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Sequential encounters as the evolutionary drivers of choice mechanisms

Final Report Summary - SEEDCM (Sequential encounters as the evolutionary drivers of choice mechanisms)

The overarching goal of our research was to construct a theory of decision-making that applies as broadly as possible across species and takes into account insights from evolutionary biology, economics, psychology and all related sciences. To do this, our experimental work focused on specific decision problems with birds. There is a natural and substantial difference in how decision processes are conceptualised in humans and other species, because in humans introspection creates the perception (often inaccurate) that all decisions are driven by rational evaluation of each option. Since other species do not verbalize their mental processes, hypotheses about how they reach decisions are built from observations of what they actually do.

The specific target of this project was to test in non-humans whether the assumption that decision-makers take decisions by evaluating the options in front of them holds true for birds, as a springboard for an extension to other species, including humans. Previous research has found that European starlings take longer to take a lonely alternative than when they take the same alternative in a choice situation. Further, their choices can be anticipated from the times to accept each option when met alone. To deal with these findings, we proposed a model called the Sequential Choice Model (SCM). The SCM postulates that the mechanisms acting on a choice between options are the same as those present when the subjects face each option alone. The SCM incorporates the idea that these mechanisms evolved as adaptations to environments in which meeting different options simultaneously (simultaneous choice) is rare, but meeting them sequentially (sequential encounters) is common. Thus, there are no special adaptations for simultaneous choices. If more than one option is present then whichever reaches its own threshold first is acted upon. Importantly, the SCM predicts a shortening of the delay to act in simultaneous choice situations.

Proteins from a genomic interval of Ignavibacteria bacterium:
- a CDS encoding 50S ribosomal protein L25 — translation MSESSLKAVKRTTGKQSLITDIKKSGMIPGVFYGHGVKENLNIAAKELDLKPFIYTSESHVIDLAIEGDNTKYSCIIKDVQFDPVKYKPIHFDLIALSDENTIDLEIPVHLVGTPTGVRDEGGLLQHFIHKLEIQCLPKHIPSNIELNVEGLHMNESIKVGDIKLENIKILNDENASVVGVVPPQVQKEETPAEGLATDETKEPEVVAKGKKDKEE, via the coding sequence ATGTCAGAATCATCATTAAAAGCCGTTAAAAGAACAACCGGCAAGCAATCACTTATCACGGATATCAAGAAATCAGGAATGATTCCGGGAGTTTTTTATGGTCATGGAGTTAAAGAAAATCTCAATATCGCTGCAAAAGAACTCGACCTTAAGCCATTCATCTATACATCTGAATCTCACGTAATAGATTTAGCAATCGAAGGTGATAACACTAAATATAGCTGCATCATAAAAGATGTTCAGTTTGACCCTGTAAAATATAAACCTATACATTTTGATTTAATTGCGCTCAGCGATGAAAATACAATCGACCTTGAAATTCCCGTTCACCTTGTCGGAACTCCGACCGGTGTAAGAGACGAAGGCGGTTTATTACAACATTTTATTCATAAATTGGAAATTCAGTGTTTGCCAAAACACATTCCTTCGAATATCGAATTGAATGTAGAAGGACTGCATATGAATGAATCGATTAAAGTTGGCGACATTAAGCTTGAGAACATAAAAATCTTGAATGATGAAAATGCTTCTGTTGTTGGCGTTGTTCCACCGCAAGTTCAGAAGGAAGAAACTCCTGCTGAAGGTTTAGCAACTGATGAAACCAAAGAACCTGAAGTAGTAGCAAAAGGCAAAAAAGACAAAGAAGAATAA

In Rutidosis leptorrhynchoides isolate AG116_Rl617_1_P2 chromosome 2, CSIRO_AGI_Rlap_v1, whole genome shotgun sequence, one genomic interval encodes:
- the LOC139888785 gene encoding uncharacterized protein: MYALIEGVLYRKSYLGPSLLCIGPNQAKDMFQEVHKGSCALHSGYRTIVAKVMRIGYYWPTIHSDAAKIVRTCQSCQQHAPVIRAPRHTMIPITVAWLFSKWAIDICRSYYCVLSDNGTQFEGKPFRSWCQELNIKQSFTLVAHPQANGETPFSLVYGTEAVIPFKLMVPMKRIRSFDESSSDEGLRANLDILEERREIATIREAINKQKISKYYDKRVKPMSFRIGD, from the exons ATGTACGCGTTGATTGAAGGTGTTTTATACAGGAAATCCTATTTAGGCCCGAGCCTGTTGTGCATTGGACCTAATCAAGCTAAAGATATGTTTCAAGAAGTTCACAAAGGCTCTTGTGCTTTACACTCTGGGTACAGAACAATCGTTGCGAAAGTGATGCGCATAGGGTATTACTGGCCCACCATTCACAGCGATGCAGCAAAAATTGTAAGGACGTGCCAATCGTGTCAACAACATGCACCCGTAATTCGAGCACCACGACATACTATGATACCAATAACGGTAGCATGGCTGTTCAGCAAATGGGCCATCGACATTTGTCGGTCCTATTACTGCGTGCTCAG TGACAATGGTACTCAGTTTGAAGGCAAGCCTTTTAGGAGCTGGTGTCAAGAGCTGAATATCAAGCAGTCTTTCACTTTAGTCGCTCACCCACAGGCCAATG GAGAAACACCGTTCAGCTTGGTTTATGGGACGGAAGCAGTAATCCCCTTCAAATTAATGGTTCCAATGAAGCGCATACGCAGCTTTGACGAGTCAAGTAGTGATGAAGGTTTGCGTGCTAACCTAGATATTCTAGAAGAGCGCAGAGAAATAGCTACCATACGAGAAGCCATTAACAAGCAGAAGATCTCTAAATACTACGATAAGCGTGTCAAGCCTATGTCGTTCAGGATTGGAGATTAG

In the original proposal we described four main areas of interest, each exemplified by a set of particular experiments. Those were: multi-alternative environments, temporally-dependent preferences, risky choice, and comparative valuation. All these research lines have produced interesting results. The SCM was extremely precise in predicting choice from no-choice situations both when two and three options were simultaneously available. Yet, the predicted shortening of decision times was elusive: we either observed no shortening or a very small tendency in that direction. Importantly, we never observed a lengthening of decision times, as expected by the conventional, evaluation-based hypothesis.

Thus, the SCM remains a strong possibility for widespread decision processes for several reasons. First, it fits the data in the only species in which it has been exhaustively tested so far (the starling). Second, it is economical: The same system that drives action in sequential encounters results in choices when options happen to be met simultaneously. Third, it seems ecologically sensible: It is reasonable to assume that in nature foraging animals encounter feeding opportunities sequentially more often than simultaneously. As a result, natural selection has greater opportunity to optimise mechanisms that regulate behaviour in sequential than in simultaneous encounters. If mechanisms that are suitable for sequential encounters are capable of satisfactory performance and good account of data in choice situations, it seems inappropriate to postulate the existence of dedicated mechanisms for choice.

Our continuing aim is to further explore the performance of this model across a larger number of experimental protocols and animal species. For instance, we have recently tested the model in chimpanzees and gorillas in collaboration with the Max Planck Institute for Evolutionary Anthropology. Present empirical results give us reasons for optimism for the predictive power of the SCM.